Oasia Hotel, Singapore: upbeat sustainability with style

New standards in the sea of buildings in Singapore’s central business district are set by the Oasia Hotel, hailing from the hotel group of the same name and which was completed in 2016. In contrast to conventional high-rise towers, which are hermetically sealed and air-conditioned, this building, designed by the local WOHA office, impressively combines nature and architecture, both inside and out.

The various pools adorning the building also reflect these high standards. As a part of the whole design concept they have been fashioned by the Spanish architect and designer Patricia Urquiola. She expanded upon WOHA’s upbeat and lively architecture to feature stylish and airy elegance being inspired by Singapore’s cultural diversity, dynamic society and tropical environment. Following her general intention she emphasized the importance of colours to give the whole hotel a strong personality and contemporary attitude. The 314 rooms have custom made furniture designed by Patricia Urquiola exclusively for the Oasia hotel. 

For the various pools, she employed ceramic tiles from the CromaPlural system by the German brand Agrob Buchtal. Each pool has its own character.

The one on the 21st floor is a stylish location for the lounge club located there: the 1.20-metre-deep pool, with a dynamic chevron pattern made of light and dark blue tiles, is supplemented by an ankle-deep “wading pool”, in which you only cool your feet while you enjoy sipping on a cocktail.

The rooftop pool on the 27th floor is divided in two by the roof restaurant located in the centre. The pools are also include 1.20-metre-deep and very shallow areas with lounge chairs, which are surrounded by the calm waters. Unlike most roof areas of hotels, whose attraction is generally a far-reaching panoramic view, the view of the city’s skyline is almost completely obscured by the overgrown barrier – further proof of how unconventional WOHA’s architecture is. Instead of a thrilling view, this top area of the building offers a zone of surprising intimacy, creating an unexpected oasis amidst the urban bustle.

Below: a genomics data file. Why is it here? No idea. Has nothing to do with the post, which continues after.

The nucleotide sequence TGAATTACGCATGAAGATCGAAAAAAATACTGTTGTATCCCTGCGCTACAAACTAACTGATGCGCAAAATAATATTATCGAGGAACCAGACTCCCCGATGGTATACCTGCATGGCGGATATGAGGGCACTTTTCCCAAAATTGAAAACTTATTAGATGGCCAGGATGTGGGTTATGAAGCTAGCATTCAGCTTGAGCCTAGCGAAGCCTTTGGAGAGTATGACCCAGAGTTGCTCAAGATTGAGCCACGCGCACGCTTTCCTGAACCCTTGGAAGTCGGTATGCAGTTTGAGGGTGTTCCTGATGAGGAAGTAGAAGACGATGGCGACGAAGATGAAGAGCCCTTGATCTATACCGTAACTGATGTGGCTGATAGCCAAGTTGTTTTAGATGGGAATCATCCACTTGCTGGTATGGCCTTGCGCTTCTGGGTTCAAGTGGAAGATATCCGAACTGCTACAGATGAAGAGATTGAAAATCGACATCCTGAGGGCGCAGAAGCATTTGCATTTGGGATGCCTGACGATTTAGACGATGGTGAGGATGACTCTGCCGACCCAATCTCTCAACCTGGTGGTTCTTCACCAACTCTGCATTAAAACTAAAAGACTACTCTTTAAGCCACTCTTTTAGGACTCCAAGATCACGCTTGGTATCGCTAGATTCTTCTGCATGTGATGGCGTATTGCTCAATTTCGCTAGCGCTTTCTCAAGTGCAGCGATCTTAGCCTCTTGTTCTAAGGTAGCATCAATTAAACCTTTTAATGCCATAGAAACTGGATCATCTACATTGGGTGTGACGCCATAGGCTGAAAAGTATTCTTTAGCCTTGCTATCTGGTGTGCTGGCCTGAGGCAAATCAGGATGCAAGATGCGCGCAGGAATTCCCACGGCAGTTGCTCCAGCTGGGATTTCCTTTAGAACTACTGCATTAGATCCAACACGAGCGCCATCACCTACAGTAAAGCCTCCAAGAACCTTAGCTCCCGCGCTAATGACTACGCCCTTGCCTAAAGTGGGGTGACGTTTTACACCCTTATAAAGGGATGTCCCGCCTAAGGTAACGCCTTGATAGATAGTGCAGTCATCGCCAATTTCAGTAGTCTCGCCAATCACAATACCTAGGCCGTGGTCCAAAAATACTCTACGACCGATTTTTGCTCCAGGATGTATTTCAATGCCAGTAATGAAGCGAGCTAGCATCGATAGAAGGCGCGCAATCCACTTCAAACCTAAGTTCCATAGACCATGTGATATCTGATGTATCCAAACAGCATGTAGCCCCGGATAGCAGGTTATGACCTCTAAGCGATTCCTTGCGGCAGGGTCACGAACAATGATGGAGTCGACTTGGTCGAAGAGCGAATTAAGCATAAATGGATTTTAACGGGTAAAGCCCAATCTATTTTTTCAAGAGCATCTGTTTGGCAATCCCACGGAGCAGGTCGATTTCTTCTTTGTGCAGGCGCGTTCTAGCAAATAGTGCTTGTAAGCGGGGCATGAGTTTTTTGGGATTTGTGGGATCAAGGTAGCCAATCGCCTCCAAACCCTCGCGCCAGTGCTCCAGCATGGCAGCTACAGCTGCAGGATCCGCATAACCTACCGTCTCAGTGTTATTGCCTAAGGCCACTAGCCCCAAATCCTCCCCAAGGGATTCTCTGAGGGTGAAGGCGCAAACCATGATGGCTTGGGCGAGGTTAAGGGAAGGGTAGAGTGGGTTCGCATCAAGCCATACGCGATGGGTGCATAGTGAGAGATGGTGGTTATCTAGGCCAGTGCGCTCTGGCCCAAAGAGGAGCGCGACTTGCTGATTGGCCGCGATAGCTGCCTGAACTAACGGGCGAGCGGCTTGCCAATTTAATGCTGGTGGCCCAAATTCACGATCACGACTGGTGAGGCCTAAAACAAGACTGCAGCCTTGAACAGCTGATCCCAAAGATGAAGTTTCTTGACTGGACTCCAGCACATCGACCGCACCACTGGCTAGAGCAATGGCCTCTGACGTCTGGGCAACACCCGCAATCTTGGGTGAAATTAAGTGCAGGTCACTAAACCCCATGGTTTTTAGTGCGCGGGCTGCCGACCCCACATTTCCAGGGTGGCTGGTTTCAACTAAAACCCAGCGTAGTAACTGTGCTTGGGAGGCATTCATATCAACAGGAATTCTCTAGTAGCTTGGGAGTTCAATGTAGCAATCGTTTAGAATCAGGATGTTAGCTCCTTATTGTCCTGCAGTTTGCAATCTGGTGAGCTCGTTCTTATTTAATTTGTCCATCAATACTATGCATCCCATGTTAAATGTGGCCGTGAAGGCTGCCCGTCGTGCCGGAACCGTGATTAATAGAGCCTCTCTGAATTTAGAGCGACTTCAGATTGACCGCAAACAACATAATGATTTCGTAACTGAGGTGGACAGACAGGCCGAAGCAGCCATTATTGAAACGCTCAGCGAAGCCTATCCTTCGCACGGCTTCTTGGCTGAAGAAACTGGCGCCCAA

The pools are elementary components of a building which embodies an unmistakable architectural accentuation through its colour, shape and proportion. The declared intention of the architect was “to create an alternative language of imagery for high-rise buildings. We wished to combine innovative options for utilisation of space with a tropical approach, which culminated in an open, permeable, lush, green tower.”

This tower is 190 metres in height and offers four large outer areas in the form of three huge verandas and the previously mentioned roof terrace. This is surrounded by a ten-floor-high barrier which features the same red aluminium mesh as the rest of the building. With time, the façade will become covered with 21 different types of climbing plants and vines, creating a lively contrast between powerful red and sumptuous green tones. Sustainable architecture still bears the reputation of humourless seriousness. The Oasia Downtown Hotel shows that there is an alternative, which entails combining sustainability with upbeat design – a conceptual pair completely in line with the philosophy of the WOHA architectural firm, which was founded in 1994 by the Singaporean Wong Mun Summ and the Australian Richard Hassell, who has called Singapore his home since 1989.

In addition to the red – but soon to be predominantly green – façade, the Sky Gardens are among the inspiring sustainability aspects of the building, with their green plants, fresh air and resulting ventilation. The Sky Gardens were the answer to the owner’s desire for striking areas in the building. Given the limited ground area, WOHA decided on an approach which was later referred to as “Club Sandwich”: a series of different layers arose, each with its own Sky Garden. These gardens, described by WOHA as “higher-up ground floors”, were able to be utilised to multiply the “valuable yet limited ground area. 

The result is a special kind of “overall artistic work” standing apart even in the middle of the vast sea of buildings and the numerous spectacular structures of Singapore – not as a product of cheap showmanship or due to its sheer size, but because of its striking signature, individuality and self-confident presence, in addition to its lightness and nonchalance.